A major business concern is having an adequate executive protection plan in place. Owners worry that if an executive makes a mistake, they could lose both their business and personal assets. If the business lacks the protection needed to settle a debt, it could result in financial devastation. Oftentimes, with a limited liability company (LLC), the owner may not be personally liable for the business’ obligations. However, there are some situations where the owner of an LLC can be sued personally for their own actions.
Filing as an LLC
To qualify as an LLC, the business owner must file specific documents with the state. If the state grants the business LLC status, it becomes a separate legal entity from the owners, therefore in any lawsuit the business may be named as a defendant. The owners can work for the LLC and receive a distribution of funds from the business. Typically, an LLC has less managerial protocols than a corporation, protecting owners from being personally liable for its obligations.
Understand Court Functions
If the LLC acts as a “veil” protecting the LLC’s owners from the business’s liabilities, a judge still has the ability to “pierce the veil” and allow an owner to be named as a party to a lawsuit in certain circumstances. This will occur when the LLC is being used illegally or if there is no true distinction between the owners and the LLC.
For example, if you commit fraud while acting as an officer for the LLC and then seek to use the liability shield to protect yourself from being personally liable, it is not likely a court will permit that. This issue also arises if the owner interacts with an individual on behalf of the LLC without clarifying that to the third party; if the third party brings suit relations to that interaction, the owner can be named as a defendant.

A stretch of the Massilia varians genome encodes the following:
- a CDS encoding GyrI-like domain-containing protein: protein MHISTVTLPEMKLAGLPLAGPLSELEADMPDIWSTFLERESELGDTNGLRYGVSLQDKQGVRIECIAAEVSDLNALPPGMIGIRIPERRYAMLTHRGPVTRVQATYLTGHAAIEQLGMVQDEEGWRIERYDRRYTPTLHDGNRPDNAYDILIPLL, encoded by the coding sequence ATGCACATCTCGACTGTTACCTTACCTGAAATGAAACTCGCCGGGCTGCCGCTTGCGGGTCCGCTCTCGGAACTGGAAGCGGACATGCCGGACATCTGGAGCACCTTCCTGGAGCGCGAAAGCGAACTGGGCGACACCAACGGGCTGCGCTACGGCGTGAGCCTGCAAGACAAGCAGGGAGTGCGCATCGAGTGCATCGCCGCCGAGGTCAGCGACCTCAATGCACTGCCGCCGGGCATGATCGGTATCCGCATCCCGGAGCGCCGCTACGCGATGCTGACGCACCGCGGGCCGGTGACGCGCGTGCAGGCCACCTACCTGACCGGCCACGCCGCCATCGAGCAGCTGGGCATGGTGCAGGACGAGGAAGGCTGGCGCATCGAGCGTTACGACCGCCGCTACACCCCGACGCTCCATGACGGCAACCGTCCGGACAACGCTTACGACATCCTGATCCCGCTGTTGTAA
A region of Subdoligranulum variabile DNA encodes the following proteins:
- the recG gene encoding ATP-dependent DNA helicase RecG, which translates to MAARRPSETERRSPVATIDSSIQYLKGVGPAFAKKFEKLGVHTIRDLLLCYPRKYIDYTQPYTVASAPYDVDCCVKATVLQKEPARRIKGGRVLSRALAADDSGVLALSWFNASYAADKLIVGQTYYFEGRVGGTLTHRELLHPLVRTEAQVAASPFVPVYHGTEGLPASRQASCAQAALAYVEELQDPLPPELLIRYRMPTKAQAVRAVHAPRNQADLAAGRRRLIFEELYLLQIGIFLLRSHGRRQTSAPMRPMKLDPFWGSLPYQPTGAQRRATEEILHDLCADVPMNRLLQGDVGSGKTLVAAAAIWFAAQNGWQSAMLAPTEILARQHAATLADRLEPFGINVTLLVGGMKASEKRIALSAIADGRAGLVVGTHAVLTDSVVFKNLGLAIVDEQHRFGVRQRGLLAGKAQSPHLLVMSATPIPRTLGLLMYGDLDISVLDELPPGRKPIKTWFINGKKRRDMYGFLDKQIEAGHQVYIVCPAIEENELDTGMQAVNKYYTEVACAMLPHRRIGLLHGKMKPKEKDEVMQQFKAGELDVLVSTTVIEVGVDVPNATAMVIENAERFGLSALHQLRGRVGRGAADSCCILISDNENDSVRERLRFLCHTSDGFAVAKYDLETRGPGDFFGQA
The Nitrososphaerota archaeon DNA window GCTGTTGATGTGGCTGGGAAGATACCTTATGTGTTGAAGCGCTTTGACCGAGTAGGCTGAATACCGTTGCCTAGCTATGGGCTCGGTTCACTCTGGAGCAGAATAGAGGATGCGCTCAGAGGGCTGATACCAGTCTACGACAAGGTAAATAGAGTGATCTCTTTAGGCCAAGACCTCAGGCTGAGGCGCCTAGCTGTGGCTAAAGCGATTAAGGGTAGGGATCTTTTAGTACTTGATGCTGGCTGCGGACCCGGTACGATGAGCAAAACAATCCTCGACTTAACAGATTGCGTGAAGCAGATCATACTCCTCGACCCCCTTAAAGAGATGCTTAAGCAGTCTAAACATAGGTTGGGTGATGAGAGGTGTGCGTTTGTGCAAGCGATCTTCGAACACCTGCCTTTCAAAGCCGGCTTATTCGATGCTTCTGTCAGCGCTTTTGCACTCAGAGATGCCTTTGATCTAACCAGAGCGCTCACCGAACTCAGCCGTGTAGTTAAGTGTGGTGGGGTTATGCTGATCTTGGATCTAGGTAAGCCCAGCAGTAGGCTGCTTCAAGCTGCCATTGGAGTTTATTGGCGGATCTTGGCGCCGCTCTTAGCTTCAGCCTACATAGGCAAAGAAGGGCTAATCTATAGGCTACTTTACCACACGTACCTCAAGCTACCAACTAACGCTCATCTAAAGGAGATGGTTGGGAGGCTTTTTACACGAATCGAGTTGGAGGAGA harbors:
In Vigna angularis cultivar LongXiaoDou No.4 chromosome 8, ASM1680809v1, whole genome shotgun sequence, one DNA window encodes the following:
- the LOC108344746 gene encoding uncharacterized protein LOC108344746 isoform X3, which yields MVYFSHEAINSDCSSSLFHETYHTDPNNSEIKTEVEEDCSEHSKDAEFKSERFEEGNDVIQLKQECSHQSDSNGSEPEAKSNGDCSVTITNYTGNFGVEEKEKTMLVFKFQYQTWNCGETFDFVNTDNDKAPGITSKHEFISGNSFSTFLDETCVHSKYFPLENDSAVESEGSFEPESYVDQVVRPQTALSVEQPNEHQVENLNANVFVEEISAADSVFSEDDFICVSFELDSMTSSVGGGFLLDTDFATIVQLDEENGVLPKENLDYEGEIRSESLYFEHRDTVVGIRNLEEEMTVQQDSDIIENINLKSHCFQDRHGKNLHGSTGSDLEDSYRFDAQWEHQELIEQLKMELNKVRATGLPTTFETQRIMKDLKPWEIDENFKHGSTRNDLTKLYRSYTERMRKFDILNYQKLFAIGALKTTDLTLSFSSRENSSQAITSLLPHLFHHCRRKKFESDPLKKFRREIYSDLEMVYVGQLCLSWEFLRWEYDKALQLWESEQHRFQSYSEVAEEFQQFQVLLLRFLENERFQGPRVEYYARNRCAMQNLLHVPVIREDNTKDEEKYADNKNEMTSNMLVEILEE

An owner can also be sued personally for a business obligation if they personally cosign a business loan, since the owner would share liability for paying off debt and could be named as a defendant by the lender to obtain what is owed. This is why an executive protection plan is so important.
There are a few things that can be done in an effort to avoid being sued for the LLC’s actions. First and foremost, do not participate in any fraud or illegal activity. It’s also prudent to be completely clear when acting on the LLC’s behalf by referencing the business numerous times during any communication with a third party. In terms of financials, the business and its owners should maintain separate accounts and records, never crossing funds. If there are any distributions from the business to the owner, it should be clearly recorded in both the LLC’s and owners’ personal records. Additionally, when organizing the LLC, ensure that the business is properly capitalized, meaning that the LLC’s assets and income are sufficient to pay expected debts and obligations. Be prepared with an executive protection plan.
About Moody Insurance Worldwide
Moody Insurance Worldwide, a division of Moody & Associates that was founded in 1914, is a leading provider of risk management programs and insurance coverage to individuals and businesses across the East Coast. We write all sizes of businesses, with technical expertise in many key industry areas, and provide personal insurance programs for estates and high net worth individuals. Our licensed, experienced commercial account managers can work with you to determine the coverage that you need at a competitive rate. Contact us today at (855) 868-0170 to learn more about what we can do for you.